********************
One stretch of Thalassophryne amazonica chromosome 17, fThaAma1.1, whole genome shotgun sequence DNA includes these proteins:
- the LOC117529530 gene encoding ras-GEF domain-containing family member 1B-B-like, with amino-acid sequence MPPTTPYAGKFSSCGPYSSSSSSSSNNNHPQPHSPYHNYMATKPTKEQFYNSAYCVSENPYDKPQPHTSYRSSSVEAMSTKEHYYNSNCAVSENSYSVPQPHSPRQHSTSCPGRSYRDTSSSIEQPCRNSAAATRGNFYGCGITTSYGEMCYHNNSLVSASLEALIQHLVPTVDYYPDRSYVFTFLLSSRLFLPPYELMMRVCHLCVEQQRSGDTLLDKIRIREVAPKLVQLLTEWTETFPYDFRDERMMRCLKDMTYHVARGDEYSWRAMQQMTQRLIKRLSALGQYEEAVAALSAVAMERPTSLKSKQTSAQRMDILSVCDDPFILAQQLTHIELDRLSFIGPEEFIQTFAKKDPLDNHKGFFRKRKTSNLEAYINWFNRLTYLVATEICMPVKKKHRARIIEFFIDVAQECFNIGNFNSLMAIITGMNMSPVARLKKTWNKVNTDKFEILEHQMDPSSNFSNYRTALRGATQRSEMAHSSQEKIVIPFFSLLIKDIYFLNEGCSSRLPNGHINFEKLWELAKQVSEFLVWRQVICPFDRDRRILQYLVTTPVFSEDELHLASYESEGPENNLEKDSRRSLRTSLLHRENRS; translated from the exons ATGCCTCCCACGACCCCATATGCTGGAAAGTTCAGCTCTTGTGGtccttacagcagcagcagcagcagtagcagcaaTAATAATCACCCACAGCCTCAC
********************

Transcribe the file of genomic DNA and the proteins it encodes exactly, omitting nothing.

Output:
One stretch of Thalassophryne amazonica chromosome 17, fThaAma1.1, whole genome shotgun sequence DNA includes these proteins:
- the LOC117529530 gene encoding ras-GEF domain-containing family member 1B-B-like, with amino-acid sequence MPPTTPYAGKFSSCGPYSSSSSSSSNNNHPQPHSPYHNYMATKPTKEQFYNSAYCVSENPYDKPQPHTSYRSSSVEAMSTKEHYYNSNCAVSENSYSVPQPHSPRQHSTSCPGRSYRDTSSSIEQPCRNSAAATRGNFYGCGITTSYGEMCYHNNSLVSASLEALIQHLVPTVDYYPDRSYVFTFLLSSRLFLPPYELMMRVCHLCVEQQRSGDTLLDKIRIREVAPKLVQLLTEWTETFPYDFRDERMMRCLKDMTYHVARGDEYSWRAMQQMTQRLIKRLSALGQYEEAVAALSAVAMERPTSLKSKQTSAQRMDILSVCDDPFILAQQLTHIELDRLSFIGPEEFIQTFAKKDPLDNHKGFFRKRKTSNLEAYINWFNRLTYLVATEICMPVKKKHRARIIEFFIDVAQECFNIGNFNSLMAIITGMNMSPVARLKKTWNKVNTDKFEILEHQMDPSSNFSNYRTALRGATQRSEMAHSSQEKIVIPFFSLLIKDIYFLNEGCSSRLPNGHINFEKLWELAKQVSEFLVWRQVICPFDRDRRILQYLVTTPVFSEDELHLASYESEGPENNLEKDSRRSLRTSLLHRENRS; translated from the exons ATGCCTCCCACGACCCCATATGCTGGAAAGTTCAGCTCTTGTGGtccttacagcagcagcagcagcagtagcagcaaTAATAATCACCCACAGCCTCAC